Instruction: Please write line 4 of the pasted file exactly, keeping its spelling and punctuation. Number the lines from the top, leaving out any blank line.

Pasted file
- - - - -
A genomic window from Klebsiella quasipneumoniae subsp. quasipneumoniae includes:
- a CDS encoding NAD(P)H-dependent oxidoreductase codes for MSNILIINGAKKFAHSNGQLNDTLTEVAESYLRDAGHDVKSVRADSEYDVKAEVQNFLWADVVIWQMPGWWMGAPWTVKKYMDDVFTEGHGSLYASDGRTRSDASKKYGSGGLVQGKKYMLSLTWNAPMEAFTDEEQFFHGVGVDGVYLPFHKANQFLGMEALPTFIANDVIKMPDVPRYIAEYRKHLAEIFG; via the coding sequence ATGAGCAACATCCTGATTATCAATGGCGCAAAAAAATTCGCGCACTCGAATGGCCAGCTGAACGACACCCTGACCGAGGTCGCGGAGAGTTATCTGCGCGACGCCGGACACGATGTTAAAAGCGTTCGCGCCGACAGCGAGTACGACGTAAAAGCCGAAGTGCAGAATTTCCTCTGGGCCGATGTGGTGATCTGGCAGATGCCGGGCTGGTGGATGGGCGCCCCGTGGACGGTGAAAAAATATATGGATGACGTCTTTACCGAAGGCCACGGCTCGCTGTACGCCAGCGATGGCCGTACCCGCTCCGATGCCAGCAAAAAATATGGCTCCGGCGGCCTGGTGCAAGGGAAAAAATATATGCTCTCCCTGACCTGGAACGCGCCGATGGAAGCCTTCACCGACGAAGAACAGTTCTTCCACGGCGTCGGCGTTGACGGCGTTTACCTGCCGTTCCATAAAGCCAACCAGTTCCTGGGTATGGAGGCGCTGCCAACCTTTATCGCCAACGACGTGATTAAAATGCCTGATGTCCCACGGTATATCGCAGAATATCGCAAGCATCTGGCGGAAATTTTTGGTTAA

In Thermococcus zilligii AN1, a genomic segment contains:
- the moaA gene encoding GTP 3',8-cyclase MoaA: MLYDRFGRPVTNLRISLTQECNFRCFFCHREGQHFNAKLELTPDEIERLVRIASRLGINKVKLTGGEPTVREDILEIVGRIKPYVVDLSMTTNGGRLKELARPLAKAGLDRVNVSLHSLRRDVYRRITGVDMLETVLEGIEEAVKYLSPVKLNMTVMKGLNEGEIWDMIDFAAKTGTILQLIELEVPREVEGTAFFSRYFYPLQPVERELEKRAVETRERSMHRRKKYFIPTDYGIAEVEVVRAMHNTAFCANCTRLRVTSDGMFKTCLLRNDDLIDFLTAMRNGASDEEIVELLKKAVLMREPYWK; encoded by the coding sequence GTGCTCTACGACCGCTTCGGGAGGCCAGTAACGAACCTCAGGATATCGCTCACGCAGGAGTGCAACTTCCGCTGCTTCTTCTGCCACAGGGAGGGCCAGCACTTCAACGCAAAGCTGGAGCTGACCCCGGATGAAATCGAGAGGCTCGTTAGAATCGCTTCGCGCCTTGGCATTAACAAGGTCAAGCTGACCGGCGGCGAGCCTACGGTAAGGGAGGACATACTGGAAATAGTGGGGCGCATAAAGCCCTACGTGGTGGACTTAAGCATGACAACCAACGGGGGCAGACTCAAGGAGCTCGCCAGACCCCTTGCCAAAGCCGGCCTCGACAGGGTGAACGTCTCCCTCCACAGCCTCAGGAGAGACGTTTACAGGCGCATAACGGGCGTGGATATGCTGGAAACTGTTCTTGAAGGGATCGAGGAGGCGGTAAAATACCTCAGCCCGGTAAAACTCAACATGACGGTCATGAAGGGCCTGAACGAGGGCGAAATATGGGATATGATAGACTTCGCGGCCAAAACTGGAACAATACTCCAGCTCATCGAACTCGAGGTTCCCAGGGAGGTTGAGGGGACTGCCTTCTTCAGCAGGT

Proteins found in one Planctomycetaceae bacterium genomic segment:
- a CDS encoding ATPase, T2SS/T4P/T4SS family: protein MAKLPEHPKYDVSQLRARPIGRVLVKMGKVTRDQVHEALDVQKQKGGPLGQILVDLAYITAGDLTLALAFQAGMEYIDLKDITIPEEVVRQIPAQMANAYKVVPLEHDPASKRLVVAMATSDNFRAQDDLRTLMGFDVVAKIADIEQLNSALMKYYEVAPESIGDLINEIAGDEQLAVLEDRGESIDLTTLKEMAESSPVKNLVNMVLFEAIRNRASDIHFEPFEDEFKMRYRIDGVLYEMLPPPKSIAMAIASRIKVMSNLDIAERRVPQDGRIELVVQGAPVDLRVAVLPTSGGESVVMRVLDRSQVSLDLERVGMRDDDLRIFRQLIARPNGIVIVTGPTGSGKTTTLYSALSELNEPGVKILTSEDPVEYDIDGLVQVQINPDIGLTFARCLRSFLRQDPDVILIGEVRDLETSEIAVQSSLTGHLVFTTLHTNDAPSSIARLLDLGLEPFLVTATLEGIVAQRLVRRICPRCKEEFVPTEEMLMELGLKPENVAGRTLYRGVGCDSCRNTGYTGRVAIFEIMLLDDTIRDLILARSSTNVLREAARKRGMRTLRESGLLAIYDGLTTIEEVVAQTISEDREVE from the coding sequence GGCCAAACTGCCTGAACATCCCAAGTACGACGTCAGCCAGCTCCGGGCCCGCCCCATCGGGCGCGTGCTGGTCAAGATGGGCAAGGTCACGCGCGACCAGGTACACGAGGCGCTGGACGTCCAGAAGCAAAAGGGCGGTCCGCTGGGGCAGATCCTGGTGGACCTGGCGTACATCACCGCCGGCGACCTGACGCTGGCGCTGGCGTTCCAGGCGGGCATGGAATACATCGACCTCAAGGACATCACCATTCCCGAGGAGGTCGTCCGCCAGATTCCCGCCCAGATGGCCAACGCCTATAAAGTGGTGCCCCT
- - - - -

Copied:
- the moaA gene encoding GTP 3',8-cyclase MoaA: MLYDRFGRPVTNLRISLTQECNFRCFFCHREGQHFNAKLELTPDEIERLVRIASRLGINKVKLTGGEPTVREDILEIVGRIKPYVVDLSMTTNGGRLKELARPLAKAGLDRVNVSLHSLRRDVYRRITGVDMLETVLEGIEEAVKYLSPVKLNMTVMKGLNEGEIWDMIDFAAKTGTILQLIELEVPREVEGTAFFSRYFYPLQPVERELEKRAVETRERSMHRRKKYFIPTDYGIAEVEVVRAMHNTAFCANCTRLRVTSDGMFKTCLLRNDDLIDFLTAMRNGASDEEIVELLKKAVLMREPYWK; encoded by the coding sequence GTGCTCTACGACCGCTTCGGGAGGCCAGTAACGAACCTCAGGATATCGCTCACGCAGGAGTGCAACTTCCGCTGCTTCTTCTGCCACAGGGAGGGCCAGCACTTCAACGCAAAGCTGGAGCTGACCCCGGATGAAATCGAGAGGCTCGTTAGAATCGCTTCGCGCCTTGGCATTAACAAGGTCAAGCTGACCGGCGGCGAGCCTACGGTAAGGGAGGACATACTGGAAATAGTGGGGCGCATAAAGCCCTACGTGGTGGACTTAAGCATGACAACCAACGGGGGCAGACTCAAGGAGCTCGCCAGACCCCTTGCCAAAGCCGGCCTCGACAGGGTGAACGTCTCCCTCCACAGCCTCAGGAGAGACGTTTACAGGCGCATAACGGGCGTGGATATGCTGGAAACTGTTCTTGAAGGGATCGAGGAGGCGGTAAAATACCTCAGCCCGGTAAAACTCAACATGACGGTCATGAAGGGCCTGAACGAGGGCGAAATATGGGATATGATAGACTTCGCGGCCAAAACTGGAACAATACTCCAGCTCATCGAACTCGAGGTTCCCAGGGAGGTTGAGGGGACTGCCTTCTTCAGCAGGT